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Am J Public Health. 2012 Aug;102(8):e30-6. doi: 10.2105/AJPH.2012.300802. Epub 2012 Jun 14.

Screening, brief intervention, and referral to treatment: public health training for primary care.

Author information

1
Howard University College of Medicine, Department of Pharmacology, Washington, DC 20059, USA. vjmarshall@howard.edu

Abstract

OBJECTIVES:

The purpose of this study was to elucidate changes in attitudes, experiences, readiness, and confidence levels of medical residents to perform screening, brief intervention, and referral to treatment (SBIRT) and factors that moderate these changes.

METHODS:

A cohort of 121 medical residents received an educational intervention. Self-reported experience, readiness, attitude, and confidence toward SBIRT-related skills were measured at baseline and at follow-up. Analyses were conducted to evaluate the effects of medical specialization.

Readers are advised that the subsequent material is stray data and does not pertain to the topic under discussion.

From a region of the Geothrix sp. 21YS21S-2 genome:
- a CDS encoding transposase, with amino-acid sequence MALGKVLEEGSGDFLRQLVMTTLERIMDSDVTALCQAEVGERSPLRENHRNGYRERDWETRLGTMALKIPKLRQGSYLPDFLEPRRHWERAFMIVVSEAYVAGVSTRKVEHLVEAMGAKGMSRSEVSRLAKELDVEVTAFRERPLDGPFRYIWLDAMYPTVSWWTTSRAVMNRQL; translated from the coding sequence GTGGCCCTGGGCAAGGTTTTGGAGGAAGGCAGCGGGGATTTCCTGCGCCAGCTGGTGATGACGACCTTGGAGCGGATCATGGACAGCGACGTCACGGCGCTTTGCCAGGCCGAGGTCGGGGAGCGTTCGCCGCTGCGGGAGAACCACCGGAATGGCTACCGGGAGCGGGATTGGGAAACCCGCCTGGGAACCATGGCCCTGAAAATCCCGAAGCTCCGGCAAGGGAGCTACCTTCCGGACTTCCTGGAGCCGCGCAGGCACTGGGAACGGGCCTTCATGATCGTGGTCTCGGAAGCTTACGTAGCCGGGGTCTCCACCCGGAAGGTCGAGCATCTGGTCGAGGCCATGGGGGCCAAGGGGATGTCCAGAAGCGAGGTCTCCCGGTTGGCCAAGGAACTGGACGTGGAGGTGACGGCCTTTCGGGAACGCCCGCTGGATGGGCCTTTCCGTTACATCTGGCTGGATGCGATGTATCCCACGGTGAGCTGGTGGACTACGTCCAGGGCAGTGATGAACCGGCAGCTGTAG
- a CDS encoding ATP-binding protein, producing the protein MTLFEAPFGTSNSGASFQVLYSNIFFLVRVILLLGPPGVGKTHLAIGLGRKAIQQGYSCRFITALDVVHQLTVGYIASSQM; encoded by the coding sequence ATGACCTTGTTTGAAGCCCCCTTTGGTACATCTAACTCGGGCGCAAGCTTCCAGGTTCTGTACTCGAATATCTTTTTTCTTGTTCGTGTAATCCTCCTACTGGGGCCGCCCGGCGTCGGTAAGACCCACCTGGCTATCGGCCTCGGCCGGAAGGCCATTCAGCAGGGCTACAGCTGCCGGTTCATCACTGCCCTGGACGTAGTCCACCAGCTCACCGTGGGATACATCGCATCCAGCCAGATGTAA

RESULTS:

The intervention significantly increased experience (P<.001), attitude (P<.05), readiness (P<.001), and confidence (P<.001). Residents were more likely to report that their involvement influenced patients' substance use. However, experience applying SBIRT skills varied by country of birth, specialty, and baseline scores.

CONCLUSIONS:

This study suggested that SBIRT training was an effective educational tool that increased residents' sense of responsibility. However, application of skills might differ by specialization and other variables. Future studies are needed to explore and evaluate SBIRT knowledge obtained, within the context of cultural awareness and clinical skills.

Comment in

PMID:
22698040
PMCID:
PMC3464855
DOI:
10.2105/AJPH.2012.300802
[Indexed for MEDLINE]
Free PMC Article
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